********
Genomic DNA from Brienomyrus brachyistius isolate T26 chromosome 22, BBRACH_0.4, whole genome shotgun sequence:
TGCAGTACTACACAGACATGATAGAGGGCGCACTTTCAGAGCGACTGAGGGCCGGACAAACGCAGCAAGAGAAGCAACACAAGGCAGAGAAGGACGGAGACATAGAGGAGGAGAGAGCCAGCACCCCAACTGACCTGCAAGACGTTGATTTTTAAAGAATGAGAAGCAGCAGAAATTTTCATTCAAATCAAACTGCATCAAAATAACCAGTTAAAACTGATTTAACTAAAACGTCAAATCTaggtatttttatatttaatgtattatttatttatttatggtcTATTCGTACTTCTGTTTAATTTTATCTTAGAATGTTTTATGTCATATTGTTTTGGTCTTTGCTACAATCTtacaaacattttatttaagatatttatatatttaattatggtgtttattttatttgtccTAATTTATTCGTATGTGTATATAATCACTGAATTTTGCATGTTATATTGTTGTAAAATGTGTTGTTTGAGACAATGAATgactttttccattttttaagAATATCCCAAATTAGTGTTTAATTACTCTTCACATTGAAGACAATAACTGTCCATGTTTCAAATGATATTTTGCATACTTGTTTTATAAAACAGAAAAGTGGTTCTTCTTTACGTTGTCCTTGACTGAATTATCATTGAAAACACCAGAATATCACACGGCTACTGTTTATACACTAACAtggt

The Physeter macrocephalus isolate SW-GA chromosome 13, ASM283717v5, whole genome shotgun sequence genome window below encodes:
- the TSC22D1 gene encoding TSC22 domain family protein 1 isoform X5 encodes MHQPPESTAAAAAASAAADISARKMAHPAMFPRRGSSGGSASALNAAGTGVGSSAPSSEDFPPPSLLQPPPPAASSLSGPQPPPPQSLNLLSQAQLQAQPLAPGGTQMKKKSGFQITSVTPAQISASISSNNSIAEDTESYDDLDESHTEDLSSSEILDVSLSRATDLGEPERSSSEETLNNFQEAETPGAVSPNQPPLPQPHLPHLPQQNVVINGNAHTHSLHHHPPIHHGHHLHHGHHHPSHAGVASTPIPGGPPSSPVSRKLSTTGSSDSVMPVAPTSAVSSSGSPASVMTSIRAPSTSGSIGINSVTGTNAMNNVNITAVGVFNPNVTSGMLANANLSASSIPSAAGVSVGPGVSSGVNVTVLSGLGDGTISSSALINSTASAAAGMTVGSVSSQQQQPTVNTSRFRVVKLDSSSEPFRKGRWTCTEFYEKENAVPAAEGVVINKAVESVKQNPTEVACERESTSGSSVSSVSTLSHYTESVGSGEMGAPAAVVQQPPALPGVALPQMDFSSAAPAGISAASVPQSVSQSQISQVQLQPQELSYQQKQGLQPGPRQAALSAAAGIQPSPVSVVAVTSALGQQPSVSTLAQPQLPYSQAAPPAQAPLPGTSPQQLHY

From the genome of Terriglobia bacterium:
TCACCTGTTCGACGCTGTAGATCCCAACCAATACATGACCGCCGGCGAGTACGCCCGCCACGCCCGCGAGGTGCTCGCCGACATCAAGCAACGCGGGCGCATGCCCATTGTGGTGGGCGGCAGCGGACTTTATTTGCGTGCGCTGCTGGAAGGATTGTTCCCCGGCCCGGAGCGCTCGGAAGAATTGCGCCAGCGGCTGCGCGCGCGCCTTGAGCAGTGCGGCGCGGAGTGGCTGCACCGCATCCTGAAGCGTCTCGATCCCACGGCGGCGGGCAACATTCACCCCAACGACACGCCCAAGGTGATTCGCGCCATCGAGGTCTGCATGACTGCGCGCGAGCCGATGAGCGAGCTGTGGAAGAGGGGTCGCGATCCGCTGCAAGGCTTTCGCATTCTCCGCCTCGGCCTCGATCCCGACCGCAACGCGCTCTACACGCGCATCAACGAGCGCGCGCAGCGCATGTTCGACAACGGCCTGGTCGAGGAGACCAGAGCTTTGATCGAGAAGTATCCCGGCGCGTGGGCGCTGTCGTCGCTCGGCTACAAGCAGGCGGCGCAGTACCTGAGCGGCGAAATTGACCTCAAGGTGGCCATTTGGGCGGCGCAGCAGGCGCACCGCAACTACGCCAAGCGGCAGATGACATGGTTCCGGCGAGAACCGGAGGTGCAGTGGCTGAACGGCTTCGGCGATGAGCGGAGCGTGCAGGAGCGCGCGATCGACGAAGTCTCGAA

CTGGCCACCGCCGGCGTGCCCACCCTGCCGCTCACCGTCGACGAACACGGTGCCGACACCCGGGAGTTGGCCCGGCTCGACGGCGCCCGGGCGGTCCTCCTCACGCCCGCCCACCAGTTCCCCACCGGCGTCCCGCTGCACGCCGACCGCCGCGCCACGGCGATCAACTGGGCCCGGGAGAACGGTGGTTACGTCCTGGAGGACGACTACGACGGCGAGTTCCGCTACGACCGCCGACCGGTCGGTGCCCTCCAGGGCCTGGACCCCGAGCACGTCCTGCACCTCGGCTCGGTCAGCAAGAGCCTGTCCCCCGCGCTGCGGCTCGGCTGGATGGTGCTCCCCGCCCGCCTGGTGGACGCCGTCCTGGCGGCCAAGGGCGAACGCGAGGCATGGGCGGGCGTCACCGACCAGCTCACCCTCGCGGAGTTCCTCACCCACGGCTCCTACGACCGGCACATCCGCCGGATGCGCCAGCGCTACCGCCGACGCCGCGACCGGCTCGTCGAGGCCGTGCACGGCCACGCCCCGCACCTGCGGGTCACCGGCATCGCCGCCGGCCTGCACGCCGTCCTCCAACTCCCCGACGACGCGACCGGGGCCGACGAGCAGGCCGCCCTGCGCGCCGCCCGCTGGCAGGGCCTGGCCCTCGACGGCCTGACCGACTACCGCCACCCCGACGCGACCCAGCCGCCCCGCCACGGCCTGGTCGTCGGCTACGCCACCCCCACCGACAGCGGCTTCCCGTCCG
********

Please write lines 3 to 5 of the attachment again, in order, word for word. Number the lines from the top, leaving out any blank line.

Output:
The Physeter macrocephalus isolate SW-GA chromosome 13, ASM283717v5, whole genome shotgun sequence genome window below encodes:
- the TSC22D1 gene encoding TSC22 domain family protein 1 isoform X5 encodes MHQPPESTAAAAAASAAADISARKMAHPAMFPRRGSSGGSASALNAAGTGVGSSAPSSEDFPPPSLLQPPPPAASSLSGPQPPPPQSLNLLSQAQLQAQPLAPGGTQMKKKSGFQITSVTPAQISASISSNNSIAEDTESYDDLDESHTEDLSSSEILDVSLSRATDLGEPERSSSEETLNNFQEAETPGAVSPNQPPLPQPHLPHLPQQNVVINGNAHTHSLHHHPPIHHGHHLHHGHHHPSHAGVASTPIPGGPPSSPVSRKLSTTGSSDSVMPVAPTSAVSSSGSPASVMTSIRAPSTSGSIGINSVTGTNAMNNVNITAVGVFNPNVTSGMLANANLSASSIPSAAGVSVGPGVSSGVNVTVLSGLGDGTISSSALINSTASAAAGMTVGSVSSQQQQPTVNTSRFRVVKLDSSSEPFRKGRWTCTEFYEKENAVPAAEGVVINKAVESVKQNPTEVACERESTSGSSVSSVSTLSHYTESVGSGEMGAPAAVVQQPPALPGVALPQMDFSSAAPAGISAASVPQSVSQSQISQVQLQPQELSYQQKQGLQPGPRQAALSAAAGIQPSPVSVVAVTSALGQQPSVSTLAQPQLPYSQAAPPAQAPLPGTSPQQLHY

From the genome of Terriglobia bacterium: